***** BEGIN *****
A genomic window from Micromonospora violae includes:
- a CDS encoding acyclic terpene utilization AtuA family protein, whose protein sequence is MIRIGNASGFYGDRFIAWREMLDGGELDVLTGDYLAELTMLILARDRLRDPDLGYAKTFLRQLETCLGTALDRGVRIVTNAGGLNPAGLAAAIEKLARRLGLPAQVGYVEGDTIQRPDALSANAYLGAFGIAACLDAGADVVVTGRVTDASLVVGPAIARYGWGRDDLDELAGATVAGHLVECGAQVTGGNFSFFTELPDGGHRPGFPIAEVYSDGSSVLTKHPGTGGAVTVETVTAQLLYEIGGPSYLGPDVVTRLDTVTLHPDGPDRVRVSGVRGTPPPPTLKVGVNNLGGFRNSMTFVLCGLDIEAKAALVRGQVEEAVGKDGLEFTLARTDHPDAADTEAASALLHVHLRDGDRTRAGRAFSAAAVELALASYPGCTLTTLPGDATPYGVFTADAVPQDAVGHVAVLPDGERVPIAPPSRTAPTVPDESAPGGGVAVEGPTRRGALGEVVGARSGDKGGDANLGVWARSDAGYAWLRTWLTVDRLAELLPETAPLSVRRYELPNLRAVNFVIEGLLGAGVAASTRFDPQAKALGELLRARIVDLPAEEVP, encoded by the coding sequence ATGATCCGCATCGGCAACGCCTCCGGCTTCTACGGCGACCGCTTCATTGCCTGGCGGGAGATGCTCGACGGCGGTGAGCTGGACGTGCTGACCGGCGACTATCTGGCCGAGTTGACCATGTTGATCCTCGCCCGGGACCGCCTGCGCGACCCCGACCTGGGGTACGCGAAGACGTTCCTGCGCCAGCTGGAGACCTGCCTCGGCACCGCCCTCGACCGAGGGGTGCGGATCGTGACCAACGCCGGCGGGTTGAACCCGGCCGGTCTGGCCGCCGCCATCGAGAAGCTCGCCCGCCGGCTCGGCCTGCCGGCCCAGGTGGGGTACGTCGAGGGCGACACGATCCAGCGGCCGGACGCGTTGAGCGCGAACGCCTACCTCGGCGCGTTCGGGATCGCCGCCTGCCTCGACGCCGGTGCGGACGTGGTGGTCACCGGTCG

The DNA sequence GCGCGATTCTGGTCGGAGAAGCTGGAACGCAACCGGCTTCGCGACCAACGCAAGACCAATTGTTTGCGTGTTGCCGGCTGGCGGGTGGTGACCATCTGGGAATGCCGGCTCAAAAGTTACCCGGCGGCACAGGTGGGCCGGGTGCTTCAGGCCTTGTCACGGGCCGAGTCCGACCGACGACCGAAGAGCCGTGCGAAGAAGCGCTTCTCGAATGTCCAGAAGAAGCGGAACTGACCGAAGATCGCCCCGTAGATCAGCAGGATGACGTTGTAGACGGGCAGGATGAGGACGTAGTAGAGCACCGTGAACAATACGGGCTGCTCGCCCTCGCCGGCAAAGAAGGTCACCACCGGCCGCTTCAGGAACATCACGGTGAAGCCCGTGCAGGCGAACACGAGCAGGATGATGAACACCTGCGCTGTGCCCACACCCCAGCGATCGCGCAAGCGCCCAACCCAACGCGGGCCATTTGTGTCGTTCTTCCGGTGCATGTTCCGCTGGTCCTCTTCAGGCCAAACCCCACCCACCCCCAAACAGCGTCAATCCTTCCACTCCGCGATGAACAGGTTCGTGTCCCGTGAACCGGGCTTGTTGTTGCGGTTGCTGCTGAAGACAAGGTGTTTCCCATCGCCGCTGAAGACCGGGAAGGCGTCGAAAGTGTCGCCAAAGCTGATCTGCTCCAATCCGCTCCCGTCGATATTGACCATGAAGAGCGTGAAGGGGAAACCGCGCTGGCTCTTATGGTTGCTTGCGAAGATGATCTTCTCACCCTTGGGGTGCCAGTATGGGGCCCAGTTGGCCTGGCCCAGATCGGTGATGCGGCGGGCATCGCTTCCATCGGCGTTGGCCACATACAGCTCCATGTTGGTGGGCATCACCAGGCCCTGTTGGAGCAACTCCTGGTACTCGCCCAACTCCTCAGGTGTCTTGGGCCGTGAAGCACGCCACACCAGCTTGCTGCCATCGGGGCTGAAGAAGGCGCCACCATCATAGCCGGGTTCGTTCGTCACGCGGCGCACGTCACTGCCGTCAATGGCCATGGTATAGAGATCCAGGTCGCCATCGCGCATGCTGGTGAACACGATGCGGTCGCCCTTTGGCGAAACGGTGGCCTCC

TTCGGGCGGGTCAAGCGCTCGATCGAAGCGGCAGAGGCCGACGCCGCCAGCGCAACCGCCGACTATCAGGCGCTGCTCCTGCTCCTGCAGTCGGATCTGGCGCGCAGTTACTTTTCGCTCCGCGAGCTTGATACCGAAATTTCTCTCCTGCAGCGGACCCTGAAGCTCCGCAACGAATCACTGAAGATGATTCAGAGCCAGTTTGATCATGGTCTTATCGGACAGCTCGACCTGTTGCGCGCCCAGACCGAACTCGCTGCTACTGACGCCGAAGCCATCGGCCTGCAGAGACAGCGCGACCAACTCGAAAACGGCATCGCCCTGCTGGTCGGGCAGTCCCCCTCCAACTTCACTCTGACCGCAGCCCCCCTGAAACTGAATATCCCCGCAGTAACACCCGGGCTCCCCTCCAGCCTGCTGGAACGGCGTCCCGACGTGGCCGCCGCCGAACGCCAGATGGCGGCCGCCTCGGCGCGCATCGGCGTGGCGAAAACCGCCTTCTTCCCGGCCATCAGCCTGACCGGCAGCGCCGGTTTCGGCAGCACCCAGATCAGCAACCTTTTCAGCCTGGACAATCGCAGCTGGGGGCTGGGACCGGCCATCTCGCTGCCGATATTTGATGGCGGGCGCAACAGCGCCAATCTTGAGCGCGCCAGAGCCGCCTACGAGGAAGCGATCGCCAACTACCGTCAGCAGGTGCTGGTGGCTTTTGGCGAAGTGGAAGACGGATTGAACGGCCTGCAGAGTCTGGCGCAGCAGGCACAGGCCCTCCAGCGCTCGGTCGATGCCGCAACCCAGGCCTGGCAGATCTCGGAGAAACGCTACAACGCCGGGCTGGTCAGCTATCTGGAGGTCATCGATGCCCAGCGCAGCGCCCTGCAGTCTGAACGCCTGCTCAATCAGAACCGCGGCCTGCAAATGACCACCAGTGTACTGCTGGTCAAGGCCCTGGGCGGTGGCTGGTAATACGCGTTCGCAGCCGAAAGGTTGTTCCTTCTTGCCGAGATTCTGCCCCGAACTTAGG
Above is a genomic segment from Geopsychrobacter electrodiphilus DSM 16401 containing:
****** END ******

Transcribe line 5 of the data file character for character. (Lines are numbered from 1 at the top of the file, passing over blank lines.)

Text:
Above is a genomic segment from Geopsychrobacter electrodiphilus DSM 16401 containing: